Earlier this month, FCIR and StateImpact Florida revealed an ongoing state investigation of K12 involving teacher certification.
The state Department of Education’s Office of Inspector General, prompted by school officials in Seminole County, is examining whether K12 uses improperly certified teachers, in violation of state law. K12 allegedly asked certified teachers to sign for having taught students they never encountered, according to documents that are part of the investigation.
In a Feb. 15, 2011, email, K12’s Samantha Gilormini wrote to certified teachers in Florida: “So if you see your name next to a student that might not be yours it’s because you were qualified to teach that subject and we needed to put your name there.”
Gilormini sent one K12 teacher in Seminole County a roster of more than 100 students. She only recognized seven names and refused to sign. According to a subsequent survey conducted by school officials in Seminole County, only 36 percent of parents said their child’s teacher was the one K12 had listed.
It’s not just a problem in Seminole County. Leon County school administrators said they’ve moved one student out of a K12 class led by a teacher who did not have the correct subject certifications.
Seminole County school officials said the K12 problems uncovered there may exist statewide.
Following disclosure of the state probe, public school officials in Brevard and Volusia counties are checking the teacher information K12 has provided.
The Department of Education is limiting its investigation to Seminole County and the allegation concerning K12’s business there, according to spokeswoman Cheryl Etters.
Meanwhile, K12 executives have been trying to calm shareholders spooked by the state inquiry. In a conference call with investors Sept. 13, K12 CEO Ron Packard said news reports about the company’s internal documents in Seminole County included “rumormongering and absurd extrapolations.”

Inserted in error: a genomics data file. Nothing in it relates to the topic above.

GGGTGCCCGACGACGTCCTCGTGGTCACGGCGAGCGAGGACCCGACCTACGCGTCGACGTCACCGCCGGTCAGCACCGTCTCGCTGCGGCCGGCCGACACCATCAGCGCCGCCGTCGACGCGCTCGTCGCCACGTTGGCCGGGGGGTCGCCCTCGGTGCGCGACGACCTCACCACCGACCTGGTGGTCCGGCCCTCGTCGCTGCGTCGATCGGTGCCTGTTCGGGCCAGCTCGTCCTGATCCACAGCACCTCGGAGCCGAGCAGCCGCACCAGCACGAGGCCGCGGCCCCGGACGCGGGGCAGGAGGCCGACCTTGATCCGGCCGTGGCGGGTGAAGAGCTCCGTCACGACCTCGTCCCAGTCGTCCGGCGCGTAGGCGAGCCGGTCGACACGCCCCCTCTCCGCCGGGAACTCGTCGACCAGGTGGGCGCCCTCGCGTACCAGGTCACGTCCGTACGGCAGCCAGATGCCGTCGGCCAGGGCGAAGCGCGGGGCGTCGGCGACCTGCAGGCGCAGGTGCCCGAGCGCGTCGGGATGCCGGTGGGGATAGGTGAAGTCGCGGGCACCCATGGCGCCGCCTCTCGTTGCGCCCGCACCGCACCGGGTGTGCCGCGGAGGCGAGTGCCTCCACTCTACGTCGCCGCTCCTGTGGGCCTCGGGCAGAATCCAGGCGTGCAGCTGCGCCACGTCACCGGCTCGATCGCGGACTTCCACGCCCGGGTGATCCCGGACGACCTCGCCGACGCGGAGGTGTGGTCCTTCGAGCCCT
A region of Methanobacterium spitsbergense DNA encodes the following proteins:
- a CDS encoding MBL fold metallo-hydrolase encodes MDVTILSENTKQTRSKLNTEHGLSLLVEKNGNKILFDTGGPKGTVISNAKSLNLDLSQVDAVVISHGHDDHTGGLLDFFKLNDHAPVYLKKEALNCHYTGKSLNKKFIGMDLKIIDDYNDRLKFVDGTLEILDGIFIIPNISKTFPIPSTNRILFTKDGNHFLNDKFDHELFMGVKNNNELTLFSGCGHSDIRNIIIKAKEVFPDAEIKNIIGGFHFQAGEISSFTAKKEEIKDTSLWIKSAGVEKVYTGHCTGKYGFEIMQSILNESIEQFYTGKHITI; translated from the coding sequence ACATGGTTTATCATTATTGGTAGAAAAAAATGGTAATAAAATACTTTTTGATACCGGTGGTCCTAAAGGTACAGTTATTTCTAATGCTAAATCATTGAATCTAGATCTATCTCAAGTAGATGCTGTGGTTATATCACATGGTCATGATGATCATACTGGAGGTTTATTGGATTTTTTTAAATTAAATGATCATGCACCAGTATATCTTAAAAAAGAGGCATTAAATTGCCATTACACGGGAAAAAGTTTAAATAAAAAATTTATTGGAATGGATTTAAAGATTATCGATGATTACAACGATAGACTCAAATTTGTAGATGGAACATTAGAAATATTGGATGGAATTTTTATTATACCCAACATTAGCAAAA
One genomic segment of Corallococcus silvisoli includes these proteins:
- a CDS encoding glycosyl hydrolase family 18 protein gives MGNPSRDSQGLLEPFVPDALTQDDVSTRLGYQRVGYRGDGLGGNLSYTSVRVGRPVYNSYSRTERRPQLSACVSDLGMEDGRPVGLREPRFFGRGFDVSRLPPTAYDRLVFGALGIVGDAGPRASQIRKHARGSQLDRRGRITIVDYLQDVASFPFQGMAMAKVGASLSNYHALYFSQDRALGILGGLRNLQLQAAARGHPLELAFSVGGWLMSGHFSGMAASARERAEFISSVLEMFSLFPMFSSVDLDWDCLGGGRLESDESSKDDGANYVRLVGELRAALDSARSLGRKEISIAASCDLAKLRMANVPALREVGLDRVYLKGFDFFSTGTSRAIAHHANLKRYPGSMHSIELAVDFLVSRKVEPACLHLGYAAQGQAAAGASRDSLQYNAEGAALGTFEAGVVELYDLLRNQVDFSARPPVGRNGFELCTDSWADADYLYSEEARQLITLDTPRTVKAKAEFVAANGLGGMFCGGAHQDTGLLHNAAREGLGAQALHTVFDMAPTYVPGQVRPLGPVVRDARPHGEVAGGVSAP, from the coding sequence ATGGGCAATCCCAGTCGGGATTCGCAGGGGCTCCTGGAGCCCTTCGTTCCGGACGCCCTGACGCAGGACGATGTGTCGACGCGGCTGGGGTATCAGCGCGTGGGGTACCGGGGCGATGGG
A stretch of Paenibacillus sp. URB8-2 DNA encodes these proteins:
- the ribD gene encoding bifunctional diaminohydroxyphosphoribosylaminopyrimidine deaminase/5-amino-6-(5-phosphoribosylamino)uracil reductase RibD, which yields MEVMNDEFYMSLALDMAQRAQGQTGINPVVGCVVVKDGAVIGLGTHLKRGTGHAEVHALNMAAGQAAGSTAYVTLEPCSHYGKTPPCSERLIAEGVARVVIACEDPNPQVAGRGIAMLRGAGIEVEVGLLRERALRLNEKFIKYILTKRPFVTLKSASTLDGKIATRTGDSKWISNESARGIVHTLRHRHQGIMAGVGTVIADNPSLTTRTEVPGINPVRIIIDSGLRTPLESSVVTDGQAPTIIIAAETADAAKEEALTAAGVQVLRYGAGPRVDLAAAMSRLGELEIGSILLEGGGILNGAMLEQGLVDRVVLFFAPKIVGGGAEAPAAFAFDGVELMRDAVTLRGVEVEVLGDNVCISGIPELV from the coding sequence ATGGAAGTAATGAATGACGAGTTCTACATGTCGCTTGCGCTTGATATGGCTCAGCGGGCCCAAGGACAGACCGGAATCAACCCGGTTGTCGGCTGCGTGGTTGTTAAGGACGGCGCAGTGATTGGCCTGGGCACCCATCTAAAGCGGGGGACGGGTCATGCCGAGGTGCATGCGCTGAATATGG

“All teachers teaching Seminole County students were Florida certified, and in our internal review, we have only identified minor mistakes in matching the appropriate grade and course certifications with specific students and courses,” Packard said.
K12 has maintained in public statements that the state has certified all company teachers in Florida. But that may not be enough to meet the state legal requirement.
In Florida, teachers must receive not only general state certification but also course-specific certification. Under Florida law, for example, a reading teacher cannot teach a science course.
Asked whether K12 teachers in Florida have the necessary course certifications for the classes they teach, company spokesman Kwitowski did not provide a direct answer.
“You’re asking me to get into the details of the matter currently under review by the state, which I can’t do,” he said. “As we’ve repeatedly stated, K12 teachers who teach students in Florida are appropriately state certified.”
The Florida Center for Investigative Reporting is a nonprofit news organization supported by foundations and individual contributions. For more information, visit fcir.org. StateImpact Florida is a project of NPR, WUSF Public Media and WLRN Public Media. For more information, visit stateimpact.npr.org/florida.